The doors that this opens are amazing. I can’t thank the inspiration for this idea enough. The reality of Virtual Immersion© is the integration that could quickly be built into an IoT environment that supported the concept. A shirt with heating and cooling coils built in. A smell generator that allowed you to generate the smells of your favorite locations. An immersed future where everything would be possible.

Space Journey 

Mars-Virtual-Reality

Want to experience outer space without, well the 3-day trip through space? Or for that matter virtually anywhere we can launch the VI apparatus. Movie experiences could be more real. You, right there with the main characters, smelling and feeling the same experiences. Walking out of the theater soaked in sweat. “Did you just run here?” A friend you bump into on the way out asks. “No” you answer “I just saw the new VI Dinosaur experience movie.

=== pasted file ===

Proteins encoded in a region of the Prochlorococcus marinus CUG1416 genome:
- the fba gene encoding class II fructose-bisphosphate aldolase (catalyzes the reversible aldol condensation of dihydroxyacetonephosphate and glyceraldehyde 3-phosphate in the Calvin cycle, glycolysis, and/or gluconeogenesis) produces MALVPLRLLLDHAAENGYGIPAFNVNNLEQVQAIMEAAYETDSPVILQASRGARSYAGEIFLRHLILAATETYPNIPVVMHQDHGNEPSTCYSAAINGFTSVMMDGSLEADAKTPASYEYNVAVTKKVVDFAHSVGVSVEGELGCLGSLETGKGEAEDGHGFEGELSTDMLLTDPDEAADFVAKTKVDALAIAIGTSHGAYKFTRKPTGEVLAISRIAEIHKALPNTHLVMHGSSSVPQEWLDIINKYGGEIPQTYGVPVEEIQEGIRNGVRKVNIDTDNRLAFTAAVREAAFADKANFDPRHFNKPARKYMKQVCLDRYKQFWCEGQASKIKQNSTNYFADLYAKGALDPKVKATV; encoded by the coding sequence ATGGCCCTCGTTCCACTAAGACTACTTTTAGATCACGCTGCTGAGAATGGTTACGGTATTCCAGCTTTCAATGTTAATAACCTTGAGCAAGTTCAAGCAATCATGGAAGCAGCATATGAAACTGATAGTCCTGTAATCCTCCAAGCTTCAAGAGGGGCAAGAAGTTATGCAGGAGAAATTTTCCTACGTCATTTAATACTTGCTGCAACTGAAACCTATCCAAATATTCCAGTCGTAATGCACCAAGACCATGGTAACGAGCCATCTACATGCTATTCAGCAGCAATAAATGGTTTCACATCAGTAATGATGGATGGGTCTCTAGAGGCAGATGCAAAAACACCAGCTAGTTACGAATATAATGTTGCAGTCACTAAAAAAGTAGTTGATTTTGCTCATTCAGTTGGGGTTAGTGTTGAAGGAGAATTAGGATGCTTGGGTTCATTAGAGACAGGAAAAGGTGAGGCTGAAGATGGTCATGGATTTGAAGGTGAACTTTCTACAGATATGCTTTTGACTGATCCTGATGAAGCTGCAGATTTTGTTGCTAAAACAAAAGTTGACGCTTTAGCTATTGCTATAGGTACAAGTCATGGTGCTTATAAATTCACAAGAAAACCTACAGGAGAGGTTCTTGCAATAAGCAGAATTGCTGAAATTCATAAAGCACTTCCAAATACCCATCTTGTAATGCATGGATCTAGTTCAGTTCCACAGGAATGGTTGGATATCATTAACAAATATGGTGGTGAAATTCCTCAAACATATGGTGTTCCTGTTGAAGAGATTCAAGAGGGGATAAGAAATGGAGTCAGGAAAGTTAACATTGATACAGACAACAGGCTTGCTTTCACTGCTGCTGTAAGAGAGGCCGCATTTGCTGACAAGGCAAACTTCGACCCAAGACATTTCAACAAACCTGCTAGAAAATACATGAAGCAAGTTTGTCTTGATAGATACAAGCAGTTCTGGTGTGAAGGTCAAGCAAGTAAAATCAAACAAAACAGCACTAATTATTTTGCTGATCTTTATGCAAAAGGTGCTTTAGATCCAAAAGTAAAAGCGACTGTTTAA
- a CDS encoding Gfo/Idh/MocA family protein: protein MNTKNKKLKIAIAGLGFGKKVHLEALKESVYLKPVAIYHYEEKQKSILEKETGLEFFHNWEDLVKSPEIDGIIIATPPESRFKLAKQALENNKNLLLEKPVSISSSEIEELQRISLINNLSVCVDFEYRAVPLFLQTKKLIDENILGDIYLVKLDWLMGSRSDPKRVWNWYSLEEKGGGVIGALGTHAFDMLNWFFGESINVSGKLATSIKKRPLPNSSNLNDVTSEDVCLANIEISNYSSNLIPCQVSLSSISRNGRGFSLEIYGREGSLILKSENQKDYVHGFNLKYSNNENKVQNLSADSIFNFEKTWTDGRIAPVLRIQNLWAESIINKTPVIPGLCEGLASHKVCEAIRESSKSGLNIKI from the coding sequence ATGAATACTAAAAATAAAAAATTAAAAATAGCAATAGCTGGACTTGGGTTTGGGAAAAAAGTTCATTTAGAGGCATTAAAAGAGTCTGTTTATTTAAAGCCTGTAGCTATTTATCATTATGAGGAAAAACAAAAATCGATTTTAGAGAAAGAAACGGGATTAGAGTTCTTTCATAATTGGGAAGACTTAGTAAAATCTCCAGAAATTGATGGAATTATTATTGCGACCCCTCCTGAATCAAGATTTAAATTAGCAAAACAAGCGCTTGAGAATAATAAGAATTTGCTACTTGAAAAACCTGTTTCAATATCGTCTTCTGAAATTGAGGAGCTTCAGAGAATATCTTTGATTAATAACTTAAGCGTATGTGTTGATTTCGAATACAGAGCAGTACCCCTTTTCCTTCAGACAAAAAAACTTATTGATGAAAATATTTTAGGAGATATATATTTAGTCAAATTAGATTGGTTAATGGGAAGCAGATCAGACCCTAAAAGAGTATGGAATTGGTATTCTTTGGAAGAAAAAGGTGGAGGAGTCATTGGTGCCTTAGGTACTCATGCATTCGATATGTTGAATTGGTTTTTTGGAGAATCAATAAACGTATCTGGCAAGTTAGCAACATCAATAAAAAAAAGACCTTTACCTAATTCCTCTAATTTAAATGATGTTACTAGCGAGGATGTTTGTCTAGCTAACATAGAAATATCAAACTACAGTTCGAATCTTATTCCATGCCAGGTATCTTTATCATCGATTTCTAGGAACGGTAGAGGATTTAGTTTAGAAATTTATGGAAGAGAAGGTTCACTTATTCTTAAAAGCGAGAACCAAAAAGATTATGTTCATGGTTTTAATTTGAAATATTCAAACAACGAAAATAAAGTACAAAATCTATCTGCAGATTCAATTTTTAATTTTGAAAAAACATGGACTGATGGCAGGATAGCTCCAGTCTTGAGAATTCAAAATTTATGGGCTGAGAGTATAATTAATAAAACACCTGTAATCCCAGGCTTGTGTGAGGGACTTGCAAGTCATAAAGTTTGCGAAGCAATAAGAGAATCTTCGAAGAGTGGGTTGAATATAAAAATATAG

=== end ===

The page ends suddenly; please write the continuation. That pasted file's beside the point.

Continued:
It will whisk you away from a bad day at work, by turning your cube into someplace you want to be. IT will increase productivity by allowing people to work in an environment that stimulates and encourages them to be productive. VI makes VR personal.

Plus, you won’t have to wonder what the bottom of the ocean smells like anymore, I mean if you do wonder that.

By Scott Anderson

How Far Away Are We? Hyundai’s ‘Iron Man’ Suit

How Far Away Are We? Hyundai’s ‘Iron Man’ Suit

Hyundai’s ‘Iron Man’ Suit